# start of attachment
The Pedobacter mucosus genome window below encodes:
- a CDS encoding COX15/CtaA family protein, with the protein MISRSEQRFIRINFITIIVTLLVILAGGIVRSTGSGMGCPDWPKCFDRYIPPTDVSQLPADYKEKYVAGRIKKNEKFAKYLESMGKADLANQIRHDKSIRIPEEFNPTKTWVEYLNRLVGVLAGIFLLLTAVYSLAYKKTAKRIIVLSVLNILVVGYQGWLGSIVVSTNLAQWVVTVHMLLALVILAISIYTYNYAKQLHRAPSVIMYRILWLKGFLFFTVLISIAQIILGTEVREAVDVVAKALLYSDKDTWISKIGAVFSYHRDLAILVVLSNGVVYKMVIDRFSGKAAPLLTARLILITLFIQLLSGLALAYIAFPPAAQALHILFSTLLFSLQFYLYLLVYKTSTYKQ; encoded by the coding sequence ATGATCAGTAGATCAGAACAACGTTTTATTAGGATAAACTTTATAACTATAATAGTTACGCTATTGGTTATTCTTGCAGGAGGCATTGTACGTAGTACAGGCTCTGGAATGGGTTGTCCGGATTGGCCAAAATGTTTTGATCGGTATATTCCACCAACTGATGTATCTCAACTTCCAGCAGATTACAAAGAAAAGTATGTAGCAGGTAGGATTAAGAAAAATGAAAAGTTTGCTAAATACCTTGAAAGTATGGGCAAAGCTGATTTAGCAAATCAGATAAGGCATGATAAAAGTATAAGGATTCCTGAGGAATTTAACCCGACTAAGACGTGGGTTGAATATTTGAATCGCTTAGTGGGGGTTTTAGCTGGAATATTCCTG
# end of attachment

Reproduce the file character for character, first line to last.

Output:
The Pedobacter mucosus genome window below encodes:
- a CDS encoding COX15/CtaA family protein, with the protein MISRSEQRFIRINFITIIVTLLVILAGGIVRSTGSGMGCPDWPKCFDRYIPPTDVSQLPADYKEKYVAGRIKKNEKFAKYLESMGKADLANQIRHDKSIRIPEEFNPTKTWVEYLNRLVGVLAGIFLLLTAVYSLAYKKTAKRIIVLSVLNILVVGYQGWLGSIVVSTNLAQWVVTVHMLLALVILAISIYTYNYAKQLHRAPSVIMYRILWLKGFLFFTVLISIAQIILGTEVREAVDVVAKALLYSDKDTWISKIGAVFSYHRDLAILVVLSNGVVYKMVIDRFSGKAAPLLTARLILITLFIQLLSGLALAYIAFPPAAQALHILFSTLLFSLQFYLYLLVYKTSTYKQ; encoded by the coding sequence ATGATCAGTAGATCAGAACAACGTTTTATTAGGATAAACTTTATAACTATAATAGTTACGCTATTGGTTATTCTTGCAGGAGGCATTGTACGTAGTACAGGCTCTGGAATGGGTTGTCCGGATTGGCCAAAATGTTTTGATCGGTATATTCCACCAACTGATGTATCTCAACTTCCAGCAGATTACAAAGAAAAGTATGTAGCAGGTAGGATTAAGAAAAATGAAAAGTTTGCTAAATACCTTGAAAGTATGGGCAAAGCTGATTTAGCAAATCAGATAAGGCATGATAAAAGTATAAGGATTCCTGAGGAATTTAACCCGACTAAGACGTGGGTTGAATATTTGAATCGCTTAGTGGGGGTTTTAGCTGGAATATTCCTG